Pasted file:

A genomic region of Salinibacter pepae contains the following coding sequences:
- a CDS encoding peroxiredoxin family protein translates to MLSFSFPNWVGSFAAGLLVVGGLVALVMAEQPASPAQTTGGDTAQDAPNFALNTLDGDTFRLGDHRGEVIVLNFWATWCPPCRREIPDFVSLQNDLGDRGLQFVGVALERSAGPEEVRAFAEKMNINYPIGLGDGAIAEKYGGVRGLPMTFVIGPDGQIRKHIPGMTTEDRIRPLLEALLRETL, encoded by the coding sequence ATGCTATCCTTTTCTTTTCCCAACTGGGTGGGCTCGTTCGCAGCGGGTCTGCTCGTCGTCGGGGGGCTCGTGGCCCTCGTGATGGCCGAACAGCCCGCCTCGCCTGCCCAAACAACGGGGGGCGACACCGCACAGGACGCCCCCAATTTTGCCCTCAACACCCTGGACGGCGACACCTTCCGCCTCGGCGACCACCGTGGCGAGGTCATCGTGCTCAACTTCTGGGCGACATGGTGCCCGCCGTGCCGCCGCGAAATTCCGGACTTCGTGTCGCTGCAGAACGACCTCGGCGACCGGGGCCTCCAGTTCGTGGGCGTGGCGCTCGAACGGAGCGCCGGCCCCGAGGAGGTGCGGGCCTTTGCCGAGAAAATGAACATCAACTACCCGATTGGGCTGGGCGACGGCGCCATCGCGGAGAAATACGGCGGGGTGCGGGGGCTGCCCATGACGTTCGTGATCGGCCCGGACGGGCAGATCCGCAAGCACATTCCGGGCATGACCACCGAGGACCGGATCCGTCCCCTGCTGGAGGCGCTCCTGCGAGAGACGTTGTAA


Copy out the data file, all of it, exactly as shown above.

A genomic region of Salinibacter pepae contains the following coding sequences:
- a CDS encoding peroxiredoxin family protein translates to MLSFSFPNWVGSFAAGLLVVGGLVALVMAEQPASPAQTTGGDTAQDAPNFALNTLDGDTFRLGDHRGEVIVLNFWATWCPPCRREIPDFVSLQNDLGDRGLQFVGVALERSAGPEEVRAFAEKMNINYPIGLGDGAIAEKYGGVRGLPMTFVIGPDGQIRKHIPGMTTEDRIRPLLEALLRETL, encoded by the coding sequence ATGCTATCCTTTTCTTTTCCCAACTGGGTGGGCTCGTTCGCAGCGGGTCTGCTCGTCGTCGGGGGGCTCGTGGCCCTCGTGATGGCCGAACAGCCCGCCTCGCCTGCCCAAACAACGGGGGGCGACACCGCACAGGACGCCCCCAATTTTGCCCTCAACACCCTGGACGGCGACACCTTCCGCCTCGGCGACCACCGTGGCGAGGTCATCGTGCTCAACTTCTGGGCGACATGGTGCCCGCCGTGCCGCCGCGAAATTCCGGACTTCGTGTCGCTGCAGAACGACCTCGGCGACCGGGGCCTCCAGTTCGTGGGCGTGGCGCTCGAACGGAGCGCCGGCCCCGAGGAGGTGCGGGCCTTTGCCGAGAAAATGAACATCAACTACCCGATTGGGCTGGGCGACGGCGCCATCGCGGAGAAATACGGCGGGGTGCGGGGGCTGCCCATGACGTTCGTGATCGGCCCGGACGGGCAGATCCGCAAGCACATTCCGGGCATGACCACCGAGGACCGGATCCGTCCCCTGCTGGAGGCGCTCCTGCGAGAGACGTTGTAA